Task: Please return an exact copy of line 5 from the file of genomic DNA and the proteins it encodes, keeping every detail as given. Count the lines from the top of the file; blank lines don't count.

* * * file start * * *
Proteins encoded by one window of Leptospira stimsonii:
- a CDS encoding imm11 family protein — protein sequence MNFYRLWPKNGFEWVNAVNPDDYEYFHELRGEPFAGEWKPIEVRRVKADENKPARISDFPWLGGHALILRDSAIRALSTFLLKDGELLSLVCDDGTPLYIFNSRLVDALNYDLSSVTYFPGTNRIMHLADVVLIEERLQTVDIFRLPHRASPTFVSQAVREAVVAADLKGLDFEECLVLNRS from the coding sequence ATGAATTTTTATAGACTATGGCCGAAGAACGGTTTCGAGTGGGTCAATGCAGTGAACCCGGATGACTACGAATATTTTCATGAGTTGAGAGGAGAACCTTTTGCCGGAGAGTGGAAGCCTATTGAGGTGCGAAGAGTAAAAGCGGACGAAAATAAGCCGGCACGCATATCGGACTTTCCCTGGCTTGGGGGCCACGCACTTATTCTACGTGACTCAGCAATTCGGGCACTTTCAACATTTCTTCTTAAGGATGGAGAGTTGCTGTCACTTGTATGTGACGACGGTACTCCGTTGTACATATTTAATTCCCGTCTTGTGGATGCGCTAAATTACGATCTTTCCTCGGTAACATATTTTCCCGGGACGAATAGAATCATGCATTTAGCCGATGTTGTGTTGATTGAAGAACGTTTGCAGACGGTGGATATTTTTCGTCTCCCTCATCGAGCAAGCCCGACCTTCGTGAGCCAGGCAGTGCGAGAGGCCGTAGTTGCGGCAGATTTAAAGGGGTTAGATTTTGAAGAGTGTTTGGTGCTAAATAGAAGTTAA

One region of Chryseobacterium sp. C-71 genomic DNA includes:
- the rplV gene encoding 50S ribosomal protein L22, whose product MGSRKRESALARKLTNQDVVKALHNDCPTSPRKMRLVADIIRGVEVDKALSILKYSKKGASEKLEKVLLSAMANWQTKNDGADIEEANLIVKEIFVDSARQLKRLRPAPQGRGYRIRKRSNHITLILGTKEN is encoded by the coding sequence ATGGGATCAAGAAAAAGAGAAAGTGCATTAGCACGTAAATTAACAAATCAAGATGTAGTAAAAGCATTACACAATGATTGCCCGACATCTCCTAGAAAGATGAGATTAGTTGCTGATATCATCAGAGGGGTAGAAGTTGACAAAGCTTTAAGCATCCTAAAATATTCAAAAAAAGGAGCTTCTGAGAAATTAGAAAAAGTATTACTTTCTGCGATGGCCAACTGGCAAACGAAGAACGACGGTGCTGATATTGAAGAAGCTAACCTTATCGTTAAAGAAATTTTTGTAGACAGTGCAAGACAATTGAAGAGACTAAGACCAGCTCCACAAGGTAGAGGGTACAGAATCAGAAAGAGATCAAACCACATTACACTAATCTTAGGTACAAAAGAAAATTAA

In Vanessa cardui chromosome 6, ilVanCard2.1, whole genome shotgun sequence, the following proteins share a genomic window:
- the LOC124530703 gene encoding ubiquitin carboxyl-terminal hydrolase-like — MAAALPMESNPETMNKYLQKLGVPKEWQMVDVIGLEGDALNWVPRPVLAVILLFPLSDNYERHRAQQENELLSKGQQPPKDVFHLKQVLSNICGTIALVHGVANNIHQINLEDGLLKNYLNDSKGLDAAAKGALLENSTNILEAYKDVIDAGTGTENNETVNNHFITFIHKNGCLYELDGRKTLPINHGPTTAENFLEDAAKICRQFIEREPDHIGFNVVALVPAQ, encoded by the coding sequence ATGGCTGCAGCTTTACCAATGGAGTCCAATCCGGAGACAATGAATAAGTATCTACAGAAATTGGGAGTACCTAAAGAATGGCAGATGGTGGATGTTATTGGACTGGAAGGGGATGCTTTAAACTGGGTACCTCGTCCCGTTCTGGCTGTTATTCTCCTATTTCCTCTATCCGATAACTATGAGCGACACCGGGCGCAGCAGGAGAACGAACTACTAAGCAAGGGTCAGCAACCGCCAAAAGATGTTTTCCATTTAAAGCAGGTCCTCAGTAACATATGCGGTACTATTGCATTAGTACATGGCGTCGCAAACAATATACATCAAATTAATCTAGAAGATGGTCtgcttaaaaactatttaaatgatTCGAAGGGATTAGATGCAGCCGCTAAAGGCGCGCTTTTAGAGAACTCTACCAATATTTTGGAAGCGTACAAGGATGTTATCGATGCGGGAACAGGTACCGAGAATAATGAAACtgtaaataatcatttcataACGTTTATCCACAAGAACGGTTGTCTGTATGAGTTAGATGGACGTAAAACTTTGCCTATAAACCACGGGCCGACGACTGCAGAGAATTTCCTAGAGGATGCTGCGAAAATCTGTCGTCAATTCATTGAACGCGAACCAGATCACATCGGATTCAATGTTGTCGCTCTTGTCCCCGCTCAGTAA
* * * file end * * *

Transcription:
In Vanessa cardui chromosome 6, ilVanCard2.1, whole genome shotgun sequence, the following proteins share a genomic window: